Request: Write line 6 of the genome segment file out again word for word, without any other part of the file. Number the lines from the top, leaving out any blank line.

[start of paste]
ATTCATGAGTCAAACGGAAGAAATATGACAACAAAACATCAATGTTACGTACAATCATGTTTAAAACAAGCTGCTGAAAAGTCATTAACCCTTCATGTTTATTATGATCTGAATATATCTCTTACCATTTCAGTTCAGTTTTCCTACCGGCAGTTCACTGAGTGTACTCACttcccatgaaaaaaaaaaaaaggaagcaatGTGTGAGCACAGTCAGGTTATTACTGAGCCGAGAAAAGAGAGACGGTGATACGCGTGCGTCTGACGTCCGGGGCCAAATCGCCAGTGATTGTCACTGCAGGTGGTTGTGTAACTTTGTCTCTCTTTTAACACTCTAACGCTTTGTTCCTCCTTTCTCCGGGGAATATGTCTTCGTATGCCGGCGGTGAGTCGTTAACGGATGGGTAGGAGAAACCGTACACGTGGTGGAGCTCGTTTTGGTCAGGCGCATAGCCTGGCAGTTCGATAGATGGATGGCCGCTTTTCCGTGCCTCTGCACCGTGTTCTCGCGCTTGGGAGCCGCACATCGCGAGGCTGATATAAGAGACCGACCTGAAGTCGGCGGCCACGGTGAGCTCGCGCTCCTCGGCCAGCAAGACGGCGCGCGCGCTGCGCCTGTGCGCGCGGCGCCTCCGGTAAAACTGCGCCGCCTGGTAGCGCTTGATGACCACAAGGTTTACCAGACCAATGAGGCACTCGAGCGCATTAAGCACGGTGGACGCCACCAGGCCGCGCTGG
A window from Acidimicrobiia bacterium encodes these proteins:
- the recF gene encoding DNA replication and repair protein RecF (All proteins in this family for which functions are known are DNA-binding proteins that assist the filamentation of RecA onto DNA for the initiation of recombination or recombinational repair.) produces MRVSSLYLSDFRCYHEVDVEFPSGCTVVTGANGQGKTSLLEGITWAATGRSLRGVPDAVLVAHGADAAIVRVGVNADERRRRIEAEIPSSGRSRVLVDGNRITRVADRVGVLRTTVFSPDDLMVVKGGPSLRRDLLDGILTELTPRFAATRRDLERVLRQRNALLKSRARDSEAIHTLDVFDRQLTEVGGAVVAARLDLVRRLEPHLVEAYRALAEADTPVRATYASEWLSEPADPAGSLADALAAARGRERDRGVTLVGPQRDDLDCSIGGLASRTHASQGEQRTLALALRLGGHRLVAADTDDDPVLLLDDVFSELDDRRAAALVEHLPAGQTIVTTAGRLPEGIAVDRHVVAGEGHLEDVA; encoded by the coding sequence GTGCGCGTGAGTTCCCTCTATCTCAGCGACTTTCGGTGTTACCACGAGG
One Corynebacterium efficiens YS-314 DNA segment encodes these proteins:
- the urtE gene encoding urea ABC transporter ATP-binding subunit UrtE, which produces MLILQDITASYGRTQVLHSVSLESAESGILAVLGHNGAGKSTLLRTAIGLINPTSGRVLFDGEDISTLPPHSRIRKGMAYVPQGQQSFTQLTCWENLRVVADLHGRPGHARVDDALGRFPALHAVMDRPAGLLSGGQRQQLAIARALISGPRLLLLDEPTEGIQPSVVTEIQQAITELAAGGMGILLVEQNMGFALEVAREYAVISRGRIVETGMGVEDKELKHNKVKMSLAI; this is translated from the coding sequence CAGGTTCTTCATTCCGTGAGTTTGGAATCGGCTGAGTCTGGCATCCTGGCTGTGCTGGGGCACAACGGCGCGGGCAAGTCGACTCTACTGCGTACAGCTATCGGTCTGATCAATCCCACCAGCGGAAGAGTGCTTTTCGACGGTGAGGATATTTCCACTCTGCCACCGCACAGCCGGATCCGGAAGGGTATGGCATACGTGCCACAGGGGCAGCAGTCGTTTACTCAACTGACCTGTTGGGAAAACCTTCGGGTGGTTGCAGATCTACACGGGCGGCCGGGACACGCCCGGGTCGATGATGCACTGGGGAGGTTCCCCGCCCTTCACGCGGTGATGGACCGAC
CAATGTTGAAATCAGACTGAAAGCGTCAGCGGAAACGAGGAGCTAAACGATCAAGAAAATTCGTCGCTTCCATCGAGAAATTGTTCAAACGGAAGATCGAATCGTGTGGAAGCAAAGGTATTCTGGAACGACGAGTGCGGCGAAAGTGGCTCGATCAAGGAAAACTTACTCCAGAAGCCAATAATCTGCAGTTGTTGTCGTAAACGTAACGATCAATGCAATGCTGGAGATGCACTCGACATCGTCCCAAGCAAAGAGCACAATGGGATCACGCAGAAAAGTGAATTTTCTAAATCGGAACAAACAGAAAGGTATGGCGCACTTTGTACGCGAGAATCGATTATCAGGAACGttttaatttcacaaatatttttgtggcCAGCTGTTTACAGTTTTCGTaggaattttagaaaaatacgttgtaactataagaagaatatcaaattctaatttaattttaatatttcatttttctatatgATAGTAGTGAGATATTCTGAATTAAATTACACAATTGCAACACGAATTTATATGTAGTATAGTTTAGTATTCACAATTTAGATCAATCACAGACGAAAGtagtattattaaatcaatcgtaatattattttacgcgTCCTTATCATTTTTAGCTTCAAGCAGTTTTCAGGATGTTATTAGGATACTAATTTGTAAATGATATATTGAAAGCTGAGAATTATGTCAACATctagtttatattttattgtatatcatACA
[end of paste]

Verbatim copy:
CAATGTTGAAATCAGACTGAAAGCGTCAGCGGAAACGAGGAGCTAAACGATCAAGAAAATTCGTCGCTTCCATCGAGAAATTGTTCAAACGGAAGATCGAATCGTGTGGAAGCAAAGGTATTCTGGAACGACGAGTGCGGCGAAAGTGGCTCGATCAAGGAAAACTTACTCCAGAAGCCAATAATCTGCAGTTGTTGTCGTAAACGTAACGATCAATGCAATGCTGGAGATGCACTCGACATCGTCCCAAGCAAAGAGCACAATGGGATCACGCAGAAAAGTGAATTTTCTAAATCGGAACAAACAGAAAGGTATGGCGCACTTTGTACGCGAGAATCGATTATCAGGAACGttttaatttcacaaatatttttgtggcCAGCTGTTTACAGTTTTCGTaggaattttagaaaaatacgttgtaactataagaagaatatcaaattctaatttaattttaatatttcatttttctatatgATAGTAGTGAGATATTCTGAATTAAATTACACAATTGCAACACGAATTTATATGTAGTATAGTTTAGTATTCACAATTTAGATCAATCACAGACGAAAGtagtattattaaatcaatcgtaatattattttacgcgTCCTTATCATTTTTAGCTTCAAGCAGTTTTCAGGATGTTATTAGGATACTAATTTGTAAATGATATATTGAAAGCTGAGAATTATGTCAACATctagtttatattttattgtatatcatACA